But how will the law be implemented? Federal regulators have considered taking a motor carrier and an OEM approach. They hope that collaboration between carriers, OEMs, and the National Highway Traffic Safety Administration will create better synergies to ensure speed limiter technologies get buy-in from truck drivers. They also want to ensure trucking companies don’t suffer violations.
As usual with controversial changes like these, the trucking industry has shown a mixed reaction. The American Trucking Associations has welcomed the news. The ATA has been a longtime proponent of a speed limiter rule. They state that the rule is in line with their views that using speed limiters in conjunction with other safety technologies will significantly reduce roadside crashes and other safety accidents.
And as with so many of these debates, the Owner-Operator Independent Drivers Association (OOIDA) strongly disagrees. They say limiting speed would simply lead to more interactions between passenger cars and big trucks. Why? Because passenger cars try constant passing maneuvers. They point to studies that show a higher variance of vehicle speeds in traffic flow increases the chance of an accident. Could speed limiters be a reason truck drivers decide not to enter the industry? Perhaps.
FMCSA Makes Driver-Assist Technology Easier to Install
Now, this is one trucking companies should be able to use to generate prospects for their recruiting efforts. New, younger recruits appreciate the idea of using advanced technology in their jobs. And now the FMCSA has approved a petition by Daimler Trucks North America. The request was to increase the area on the interior of the truck cab windshield where certain vehicle safety technologies can be mounted. The new rule also expands what the FMCSA’s definition of “vehicle safety technology” actually is.
The specifics are in the measurements. The FMCSA was asked in 2019 to increase the distance below the upper edge of the area swept by the windshield wipers within which certain driver assist systems can be installed. The mount change expanded from 4 inches to 8.5 inches. With the change in the rule, trucking companies no longer have to apply for temporary exemptions. These had become a cumbersome process and resulted in companies being unfairly excluded.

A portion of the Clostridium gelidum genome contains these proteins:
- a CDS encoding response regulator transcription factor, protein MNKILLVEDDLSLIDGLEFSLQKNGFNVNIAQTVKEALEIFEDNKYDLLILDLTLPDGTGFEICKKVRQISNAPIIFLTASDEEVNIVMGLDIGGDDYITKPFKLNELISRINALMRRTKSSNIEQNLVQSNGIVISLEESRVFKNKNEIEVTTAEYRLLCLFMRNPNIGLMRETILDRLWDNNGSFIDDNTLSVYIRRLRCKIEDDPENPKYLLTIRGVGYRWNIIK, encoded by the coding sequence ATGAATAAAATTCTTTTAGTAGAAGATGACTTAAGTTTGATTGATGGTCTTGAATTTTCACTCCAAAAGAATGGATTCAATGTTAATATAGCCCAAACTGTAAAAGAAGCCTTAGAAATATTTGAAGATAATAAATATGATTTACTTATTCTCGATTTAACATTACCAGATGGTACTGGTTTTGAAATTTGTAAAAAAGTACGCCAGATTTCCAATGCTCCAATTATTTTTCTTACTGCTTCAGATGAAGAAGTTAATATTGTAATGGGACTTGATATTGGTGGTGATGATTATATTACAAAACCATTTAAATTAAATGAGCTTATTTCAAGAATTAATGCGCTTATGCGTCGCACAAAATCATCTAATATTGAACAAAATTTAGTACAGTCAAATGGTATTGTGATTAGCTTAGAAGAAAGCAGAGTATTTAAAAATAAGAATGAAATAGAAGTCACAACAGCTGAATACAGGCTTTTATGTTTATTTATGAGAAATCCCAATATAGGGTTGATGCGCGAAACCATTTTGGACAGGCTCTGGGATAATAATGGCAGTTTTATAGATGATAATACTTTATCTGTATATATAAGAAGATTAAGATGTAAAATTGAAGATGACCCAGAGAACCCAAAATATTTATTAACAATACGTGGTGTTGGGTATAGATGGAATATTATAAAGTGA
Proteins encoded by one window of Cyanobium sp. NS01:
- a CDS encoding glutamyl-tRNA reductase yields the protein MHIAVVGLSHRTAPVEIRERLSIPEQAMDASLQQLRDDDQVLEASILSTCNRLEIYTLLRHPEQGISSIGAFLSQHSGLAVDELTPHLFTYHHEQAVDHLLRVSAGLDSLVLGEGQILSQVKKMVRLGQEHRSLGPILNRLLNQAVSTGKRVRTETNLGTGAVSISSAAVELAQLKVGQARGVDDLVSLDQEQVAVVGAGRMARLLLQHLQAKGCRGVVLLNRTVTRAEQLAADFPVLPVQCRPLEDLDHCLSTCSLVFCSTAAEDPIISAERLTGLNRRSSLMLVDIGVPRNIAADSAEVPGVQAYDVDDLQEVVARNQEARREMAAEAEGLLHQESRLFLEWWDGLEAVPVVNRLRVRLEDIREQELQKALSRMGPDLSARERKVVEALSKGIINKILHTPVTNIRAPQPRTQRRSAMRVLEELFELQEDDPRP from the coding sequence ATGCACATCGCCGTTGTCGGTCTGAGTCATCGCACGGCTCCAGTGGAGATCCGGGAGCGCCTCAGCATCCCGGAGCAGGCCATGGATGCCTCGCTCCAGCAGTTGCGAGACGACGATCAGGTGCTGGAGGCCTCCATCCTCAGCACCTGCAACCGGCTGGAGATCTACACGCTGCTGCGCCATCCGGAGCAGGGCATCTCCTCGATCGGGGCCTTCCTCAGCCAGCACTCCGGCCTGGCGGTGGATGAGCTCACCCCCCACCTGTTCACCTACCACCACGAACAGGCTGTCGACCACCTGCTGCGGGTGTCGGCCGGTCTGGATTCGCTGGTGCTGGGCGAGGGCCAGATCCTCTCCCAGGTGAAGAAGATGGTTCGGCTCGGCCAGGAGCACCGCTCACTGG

Under the existing definition, vehicle safety technology is defined to include performance, behavior, incident management, speed, lane departure, collision mitigation, transponder, and active cruise control systems. Expansion of this room allows safety technology vendors to add even more technology to the area under the windshield. The new definition also expands what can be defined and added when it comes to brake assist, camera, GPS, cameras, lidar, radar, and other sensor and video systems.
FMCSA Incorporates New HHG Recommendations
In more news on FMCSA moves, they recently announced they are incorporating certain recommendations from the Household Goods Consumer Protection Working Group into the Transportation of Household Good regulations.
The agency isn’t making any huge waves here. In essence, they say the changes will streamline documentation requirements and increase efficiency for companies that transport household goods by interstate. They also want to improve consumer education and increase protection for individual shippers.
There is a lot of technical talk in the regulation about binding agreements, estimates, and more. It is likely these changes will impact fleet managers and back-office personnel much more than they will impact truck drivers or retention efforts. It is important to note, however, that FMCSA regulations sometimes have unintended consequences. Will there be any for this change or any of the others we mentioned? Only time will tell.
For now, the FMCSA has been very busy recommending new rules, regulations, and letters of intent. We invite trucking companies and other stakeholders in the transportation sector to make their voices heard. The FMCSA asks for comments and implements these changes.